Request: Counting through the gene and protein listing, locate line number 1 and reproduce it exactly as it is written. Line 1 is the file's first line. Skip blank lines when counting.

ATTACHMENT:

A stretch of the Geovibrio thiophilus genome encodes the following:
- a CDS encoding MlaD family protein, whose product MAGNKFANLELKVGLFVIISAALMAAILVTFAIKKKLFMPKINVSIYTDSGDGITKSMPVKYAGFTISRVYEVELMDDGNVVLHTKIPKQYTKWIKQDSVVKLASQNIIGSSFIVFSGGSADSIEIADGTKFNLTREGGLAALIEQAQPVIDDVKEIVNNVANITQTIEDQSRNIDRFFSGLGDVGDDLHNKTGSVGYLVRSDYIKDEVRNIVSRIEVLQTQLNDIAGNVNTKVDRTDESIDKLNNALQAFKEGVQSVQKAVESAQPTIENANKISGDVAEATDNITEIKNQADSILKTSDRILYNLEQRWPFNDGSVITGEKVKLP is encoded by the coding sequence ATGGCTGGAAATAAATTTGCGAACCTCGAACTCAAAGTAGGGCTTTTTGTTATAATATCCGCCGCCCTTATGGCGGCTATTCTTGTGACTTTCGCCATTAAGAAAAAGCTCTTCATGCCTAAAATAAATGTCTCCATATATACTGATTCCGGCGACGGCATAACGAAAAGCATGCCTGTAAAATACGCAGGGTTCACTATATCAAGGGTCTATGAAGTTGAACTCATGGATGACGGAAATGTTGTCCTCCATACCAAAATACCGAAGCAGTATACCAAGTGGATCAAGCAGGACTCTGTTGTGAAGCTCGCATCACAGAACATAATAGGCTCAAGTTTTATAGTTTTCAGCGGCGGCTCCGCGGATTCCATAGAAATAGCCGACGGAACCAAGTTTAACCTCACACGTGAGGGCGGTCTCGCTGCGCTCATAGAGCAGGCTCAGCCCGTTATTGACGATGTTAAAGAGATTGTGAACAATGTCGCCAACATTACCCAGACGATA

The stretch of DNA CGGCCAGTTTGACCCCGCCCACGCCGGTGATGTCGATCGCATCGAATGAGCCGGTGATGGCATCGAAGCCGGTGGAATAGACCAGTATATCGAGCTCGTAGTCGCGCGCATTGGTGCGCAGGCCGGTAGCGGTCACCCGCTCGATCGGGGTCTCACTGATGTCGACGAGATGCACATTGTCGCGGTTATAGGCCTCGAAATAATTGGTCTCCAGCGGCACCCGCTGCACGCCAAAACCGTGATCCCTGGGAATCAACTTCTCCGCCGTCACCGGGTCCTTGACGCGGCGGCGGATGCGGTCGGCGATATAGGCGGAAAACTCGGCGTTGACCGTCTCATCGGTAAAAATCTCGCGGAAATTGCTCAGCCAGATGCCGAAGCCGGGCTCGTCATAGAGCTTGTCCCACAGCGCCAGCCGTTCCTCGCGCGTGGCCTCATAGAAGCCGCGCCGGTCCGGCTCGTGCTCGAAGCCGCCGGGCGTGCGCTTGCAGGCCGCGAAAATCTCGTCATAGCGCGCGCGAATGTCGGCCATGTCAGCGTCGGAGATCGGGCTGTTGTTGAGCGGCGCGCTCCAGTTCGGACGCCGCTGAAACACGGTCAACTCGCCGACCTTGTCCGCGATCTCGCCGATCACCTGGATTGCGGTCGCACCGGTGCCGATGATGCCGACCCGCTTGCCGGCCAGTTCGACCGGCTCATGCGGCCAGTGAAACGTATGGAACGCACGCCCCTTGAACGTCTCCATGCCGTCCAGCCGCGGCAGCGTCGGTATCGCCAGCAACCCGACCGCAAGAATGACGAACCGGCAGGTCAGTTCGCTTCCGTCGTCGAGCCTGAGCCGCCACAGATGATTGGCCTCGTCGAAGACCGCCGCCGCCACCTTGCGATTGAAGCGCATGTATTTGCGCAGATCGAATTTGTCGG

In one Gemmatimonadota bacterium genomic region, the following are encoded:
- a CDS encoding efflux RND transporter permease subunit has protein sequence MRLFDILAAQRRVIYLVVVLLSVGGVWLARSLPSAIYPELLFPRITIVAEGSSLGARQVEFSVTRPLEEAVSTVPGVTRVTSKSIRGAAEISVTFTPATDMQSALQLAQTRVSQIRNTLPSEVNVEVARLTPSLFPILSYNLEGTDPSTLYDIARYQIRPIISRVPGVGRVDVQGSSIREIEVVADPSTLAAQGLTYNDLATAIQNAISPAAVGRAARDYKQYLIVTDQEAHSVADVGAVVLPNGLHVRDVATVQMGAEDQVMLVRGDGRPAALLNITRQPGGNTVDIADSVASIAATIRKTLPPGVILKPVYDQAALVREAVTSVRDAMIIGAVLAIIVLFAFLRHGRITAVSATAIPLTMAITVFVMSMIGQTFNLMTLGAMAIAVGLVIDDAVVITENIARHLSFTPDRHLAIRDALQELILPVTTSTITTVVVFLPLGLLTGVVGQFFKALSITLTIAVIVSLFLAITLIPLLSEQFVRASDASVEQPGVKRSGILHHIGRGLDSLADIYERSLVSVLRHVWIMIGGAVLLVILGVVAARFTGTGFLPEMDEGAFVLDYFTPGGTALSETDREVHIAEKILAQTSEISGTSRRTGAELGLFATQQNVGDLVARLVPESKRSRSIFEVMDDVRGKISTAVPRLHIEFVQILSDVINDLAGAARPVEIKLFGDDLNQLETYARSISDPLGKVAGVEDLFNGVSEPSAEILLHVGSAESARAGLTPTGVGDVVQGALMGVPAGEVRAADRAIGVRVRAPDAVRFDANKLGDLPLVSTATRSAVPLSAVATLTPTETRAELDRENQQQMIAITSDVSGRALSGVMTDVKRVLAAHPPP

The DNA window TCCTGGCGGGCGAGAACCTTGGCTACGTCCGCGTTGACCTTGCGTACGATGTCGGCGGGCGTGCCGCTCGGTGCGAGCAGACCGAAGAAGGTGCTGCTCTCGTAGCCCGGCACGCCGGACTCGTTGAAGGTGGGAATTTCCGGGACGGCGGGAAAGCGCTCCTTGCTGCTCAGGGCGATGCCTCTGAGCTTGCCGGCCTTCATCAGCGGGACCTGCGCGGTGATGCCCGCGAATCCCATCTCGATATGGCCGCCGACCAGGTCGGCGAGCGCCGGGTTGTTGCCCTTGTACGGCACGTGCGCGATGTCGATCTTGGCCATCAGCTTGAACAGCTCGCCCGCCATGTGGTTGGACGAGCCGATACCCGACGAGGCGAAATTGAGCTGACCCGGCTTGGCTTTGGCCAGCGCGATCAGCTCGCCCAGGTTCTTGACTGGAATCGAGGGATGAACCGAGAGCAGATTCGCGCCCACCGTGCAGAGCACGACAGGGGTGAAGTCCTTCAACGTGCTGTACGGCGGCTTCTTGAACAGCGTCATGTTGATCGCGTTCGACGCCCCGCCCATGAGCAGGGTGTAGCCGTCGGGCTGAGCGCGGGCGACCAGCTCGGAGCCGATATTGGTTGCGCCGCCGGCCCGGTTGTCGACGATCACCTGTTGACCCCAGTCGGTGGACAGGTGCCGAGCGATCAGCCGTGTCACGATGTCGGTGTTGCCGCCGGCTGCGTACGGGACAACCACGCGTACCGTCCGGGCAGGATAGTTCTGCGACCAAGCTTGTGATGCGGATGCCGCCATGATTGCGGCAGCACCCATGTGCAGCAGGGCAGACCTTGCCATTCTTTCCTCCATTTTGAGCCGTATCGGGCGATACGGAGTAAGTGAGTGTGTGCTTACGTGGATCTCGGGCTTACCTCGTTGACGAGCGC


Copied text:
A stretch of the Geovibrio thiophilus genome encodes the following: